• Each day after surgery you will notice less and less pain. Pain and nausea will continue to be managed with IV medication (you will be able to self-administer the medication as needed with a button).
  • Diet: Start drinking clear liquids after you pass your “leak test” to confirm that your stomach staple line is not leaking
  • Activity:
    • Get out of bed and walk around at least 3 times per day
    • Hourly leg and breathing exercises

+2-3DAYS
  • Leave Hospital
  • Clear Liquids Only

Most patients leave the hospital 2 or 3 days after surgery and transition to the following at-home recovery plan:

Incision Care and Observation:

  • Keep clean: Gently wash with soap and water (no scrubbing), then dry gently but thoroughly
  • Keep covered with sterile bandages
  • Normal healing includes swelling, bruising, and leaking of bloody fluid
  • Contact surgeon if warning signs present, including:
    • Bright red skin around incision
    • Excessive leaking
    • Leaking fluid changes color or thickness
  • Pain: Take prescription pain medication as needed
  • Diet: Continue clear liquids only
  • Activity: Continue your walking, leg, and breathing exercises.

+4DAYS
  • Phone Call with Surgeon

4 days post-op gastric sleeve will be similar to day 3:

  • Incisions: Continue care and observations
  • Pain: Continue prescription pain medication as needed
  • Diet: Continue clear liquids only
  • Activity:
    • Continue your walking, leg, and breathing exercises.
    • Follow up phone call with surgeon

+5DAYS
  • Showers & Light Activity OK

You’ll probably be able to shower and start light activity 5 days in to your gastric sleeve recovery.

  • Incisions: Continue care and observations
  • Pain: Continue prescription pain medication as needed.
  • Diet: Continue clear liquids only
  • Activity:
    • Continue your walking, leg, and breathing exercises.
    • Can start light physical activity (lift no more than 10 lbs/4.5 kg)
    • Can start taking showers or baths (avoid hot tub or jacuzzi)

+1Week
  • Over-the-Counter (“OTC”) Pain Medications
  • Start Liquid/Smooth Foods
  • 2nd Surgeon Call
  • Start Driving

The 7-day mark is a big day for gastric sleeve recovery as you will begin to eat again and can resume driving.

  • Incisions: Continue care and observations
  • Pain: Should no longer need prescription-strength pain meds. Switch to over-the-counter pain medicine like Tylenol and take as needed.
  • Diet:
    • Add thicker drinks and smooth foods (no chunks) (timing varies by surgeon)
    • Nausea or vomiting is common during the first few months following surgery. Some patients also experience constipation, diarrhea, or gas. Adjusting what you eat and how you eat will usually make you feel better.
  • Activity:
    • Continue your walking, leg, and breathing exercises.
    • Continue limiting yourself to light physical activity only (lift no more than 10 lbs/4.5 kg)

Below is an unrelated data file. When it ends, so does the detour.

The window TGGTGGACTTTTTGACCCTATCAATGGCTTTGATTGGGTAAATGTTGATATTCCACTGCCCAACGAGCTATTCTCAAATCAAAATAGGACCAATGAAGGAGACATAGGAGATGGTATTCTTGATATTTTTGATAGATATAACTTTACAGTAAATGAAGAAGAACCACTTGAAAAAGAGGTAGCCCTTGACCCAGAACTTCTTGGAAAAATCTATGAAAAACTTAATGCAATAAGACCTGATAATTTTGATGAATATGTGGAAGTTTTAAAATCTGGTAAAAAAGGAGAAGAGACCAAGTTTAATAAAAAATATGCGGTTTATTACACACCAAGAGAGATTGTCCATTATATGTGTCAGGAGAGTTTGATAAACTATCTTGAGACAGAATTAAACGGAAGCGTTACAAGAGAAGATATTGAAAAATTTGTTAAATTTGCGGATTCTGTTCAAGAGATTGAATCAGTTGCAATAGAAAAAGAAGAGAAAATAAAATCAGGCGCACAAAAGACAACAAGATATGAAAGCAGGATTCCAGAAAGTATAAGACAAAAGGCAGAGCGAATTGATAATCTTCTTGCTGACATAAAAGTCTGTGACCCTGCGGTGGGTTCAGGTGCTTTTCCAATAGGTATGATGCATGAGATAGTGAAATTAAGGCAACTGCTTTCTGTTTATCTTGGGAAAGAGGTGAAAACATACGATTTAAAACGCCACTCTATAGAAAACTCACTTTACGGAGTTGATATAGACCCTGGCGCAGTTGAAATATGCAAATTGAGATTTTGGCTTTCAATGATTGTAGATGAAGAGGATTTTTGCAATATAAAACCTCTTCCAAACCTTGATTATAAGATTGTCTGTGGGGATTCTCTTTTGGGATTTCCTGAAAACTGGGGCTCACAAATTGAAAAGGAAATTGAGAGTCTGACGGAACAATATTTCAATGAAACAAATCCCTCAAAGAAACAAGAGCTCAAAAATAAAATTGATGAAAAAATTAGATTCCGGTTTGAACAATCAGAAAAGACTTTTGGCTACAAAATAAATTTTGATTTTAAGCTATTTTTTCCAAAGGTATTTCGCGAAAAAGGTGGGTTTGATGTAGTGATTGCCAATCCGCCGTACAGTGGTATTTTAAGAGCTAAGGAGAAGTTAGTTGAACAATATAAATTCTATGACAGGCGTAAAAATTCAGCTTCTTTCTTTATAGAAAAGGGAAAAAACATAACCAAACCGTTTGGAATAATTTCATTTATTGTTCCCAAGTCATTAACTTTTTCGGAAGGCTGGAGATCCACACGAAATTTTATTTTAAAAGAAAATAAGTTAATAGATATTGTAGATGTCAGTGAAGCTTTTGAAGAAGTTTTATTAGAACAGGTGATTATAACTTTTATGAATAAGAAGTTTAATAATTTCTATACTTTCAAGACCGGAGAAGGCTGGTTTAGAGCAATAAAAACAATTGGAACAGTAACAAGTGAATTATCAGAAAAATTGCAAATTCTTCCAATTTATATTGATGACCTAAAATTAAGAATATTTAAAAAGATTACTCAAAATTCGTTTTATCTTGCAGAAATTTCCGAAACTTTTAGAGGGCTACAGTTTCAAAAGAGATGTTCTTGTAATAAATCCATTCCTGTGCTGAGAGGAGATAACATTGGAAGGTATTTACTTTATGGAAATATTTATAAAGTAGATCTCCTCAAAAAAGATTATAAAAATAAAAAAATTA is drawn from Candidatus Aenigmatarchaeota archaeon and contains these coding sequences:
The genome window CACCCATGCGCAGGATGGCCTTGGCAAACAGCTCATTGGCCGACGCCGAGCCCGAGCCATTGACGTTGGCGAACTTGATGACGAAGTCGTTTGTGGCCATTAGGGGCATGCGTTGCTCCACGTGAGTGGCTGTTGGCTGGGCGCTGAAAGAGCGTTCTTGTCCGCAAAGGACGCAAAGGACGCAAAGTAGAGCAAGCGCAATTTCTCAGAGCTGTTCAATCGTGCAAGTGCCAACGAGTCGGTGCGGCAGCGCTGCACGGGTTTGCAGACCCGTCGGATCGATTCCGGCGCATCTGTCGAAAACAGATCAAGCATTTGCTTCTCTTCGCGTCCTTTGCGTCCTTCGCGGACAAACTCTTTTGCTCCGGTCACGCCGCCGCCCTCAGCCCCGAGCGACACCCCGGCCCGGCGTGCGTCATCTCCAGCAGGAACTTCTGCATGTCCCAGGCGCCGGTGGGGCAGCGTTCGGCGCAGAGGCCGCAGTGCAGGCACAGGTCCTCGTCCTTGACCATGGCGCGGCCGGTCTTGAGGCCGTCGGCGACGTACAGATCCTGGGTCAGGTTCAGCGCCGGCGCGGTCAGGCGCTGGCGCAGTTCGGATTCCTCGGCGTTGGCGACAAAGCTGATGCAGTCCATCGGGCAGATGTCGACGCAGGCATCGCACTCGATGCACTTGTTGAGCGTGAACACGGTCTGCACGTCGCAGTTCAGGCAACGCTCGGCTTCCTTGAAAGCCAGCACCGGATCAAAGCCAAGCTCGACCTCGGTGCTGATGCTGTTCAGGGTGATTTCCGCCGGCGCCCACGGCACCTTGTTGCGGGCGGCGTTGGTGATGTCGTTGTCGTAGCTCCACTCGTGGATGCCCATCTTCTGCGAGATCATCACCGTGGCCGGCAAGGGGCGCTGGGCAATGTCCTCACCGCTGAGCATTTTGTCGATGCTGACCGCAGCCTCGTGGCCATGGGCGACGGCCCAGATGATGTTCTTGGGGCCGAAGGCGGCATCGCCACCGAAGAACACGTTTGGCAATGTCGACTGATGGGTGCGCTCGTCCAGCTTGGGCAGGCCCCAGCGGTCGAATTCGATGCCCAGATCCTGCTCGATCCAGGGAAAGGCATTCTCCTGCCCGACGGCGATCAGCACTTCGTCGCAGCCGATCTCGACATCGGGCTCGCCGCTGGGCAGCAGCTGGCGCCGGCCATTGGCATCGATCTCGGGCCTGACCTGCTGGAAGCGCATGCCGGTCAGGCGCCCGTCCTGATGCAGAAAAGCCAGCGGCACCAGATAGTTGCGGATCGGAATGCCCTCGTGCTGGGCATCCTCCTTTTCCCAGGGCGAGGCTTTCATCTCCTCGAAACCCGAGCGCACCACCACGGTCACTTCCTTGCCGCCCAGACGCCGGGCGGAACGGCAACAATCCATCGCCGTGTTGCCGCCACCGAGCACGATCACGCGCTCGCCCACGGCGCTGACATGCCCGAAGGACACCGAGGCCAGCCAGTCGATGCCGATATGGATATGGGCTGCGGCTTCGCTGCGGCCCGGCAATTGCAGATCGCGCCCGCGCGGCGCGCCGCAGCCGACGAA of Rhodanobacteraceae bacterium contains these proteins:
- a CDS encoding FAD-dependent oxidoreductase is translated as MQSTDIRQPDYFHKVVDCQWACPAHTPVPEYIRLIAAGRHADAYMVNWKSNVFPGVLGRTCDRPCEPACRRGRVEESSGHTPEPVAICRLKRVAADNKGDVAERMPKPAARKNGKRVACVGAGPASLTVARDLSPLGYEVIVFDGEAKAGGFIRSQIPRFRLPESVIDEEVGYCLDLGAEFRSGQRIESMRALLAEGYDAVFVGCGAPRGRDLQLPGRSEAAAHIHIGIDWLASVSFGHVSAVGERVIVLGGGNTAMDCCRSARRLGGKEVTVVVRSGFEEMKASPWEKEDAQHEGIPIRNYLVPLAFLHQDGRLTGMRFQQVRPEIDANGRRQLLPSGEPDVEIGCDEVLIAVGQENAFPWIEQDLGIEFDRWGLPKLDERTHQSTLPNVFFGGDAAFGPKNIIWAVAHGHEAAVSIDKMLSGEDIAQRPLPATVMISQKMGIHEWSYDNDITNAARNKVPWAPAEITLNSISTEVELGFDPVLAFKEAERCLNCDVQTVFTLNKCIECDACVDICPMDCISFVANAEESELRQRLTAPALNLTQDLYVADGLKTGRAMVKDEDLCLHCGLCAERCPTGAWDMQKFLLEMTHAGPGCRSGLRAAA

• 2nd follow-up phone call with surgeon
    • Start driving again (unless you are taking any prescription pain meds)
    • Start attending weight loss surgery patient support group meetings through your surgeon’s office (studies show quicker recovery and more weight loss for those who do!)

+2Weeks
  • Pain Gone
  • Start Pureed/Soft Foods
  • Follow-Up Appointment
  • Return to Work

After 2 weeks, the most difficult part of gastric sleeve post-op recovery will be behind you:

  • Incisions:
    • Should be healing nicely and may no longer need bandages, but may still be a bit puffy, itchy, or irritated.
    • Continue care and observations.
    • After the wounds have closed completely, apply special lotions (and sunscreen when exposed to the sun) to minimize scarring.
  • Pain: Should be mostly gone. Continue over the counter medication as needed.
  • Diet:
    • Slowly test pureed & soft solid foods (timing varies by surgeon)
  • Activity:
    • Continue your walking, leg, and breathing exercises.
    • Continue limiting yourself to light physical activity only (lift no more than 10 lbs/4.5 kg)
    • Follow up in-person appointment with surgeon
    • Return to work (ranges from 1 to 3 weeks, depending on patient)
    • Can start using a hot tub or jacuzzi

+3Weeks
  • Start Solid Foods

You’ll get to resume eating solid foods during the 3rd week of your gastric sleeve recovery:

  • Incisions:
    • Continue care and observations.
  • Pain: Probably no longer an issue by this point. Take OTC meds if needed.
  • Diet: Slowly test solid foods (timing varies by surgeon)
  • Activity:
    • Continue your walking, leg, and breathing exercises.
    • Continue limiting yourself to light physical activity only (lift no more than 10 lbs/4.5 kg)

+4-6Weeks
  • Incisions Healed
  • Heavy Lifting OK
  • Start Normal Diet
  • Noticeable Weight Loss

During weeks 4 to 6 of your gastric sleeve surgery recovery time, you’ll transition into your “new normal.” Heavy lifting can resume, and you will begin your new diet and exercise maintenance routine.

  • Incisions: Should be mostly healed.
  • Pain: Probably no longer an issue. Take OTC meds if needed.
  • Diet: Start full long-term maintenance diet (timing varies by surgeon)
  • Activity: Back to normal daily activities and exercise, including heavy lifting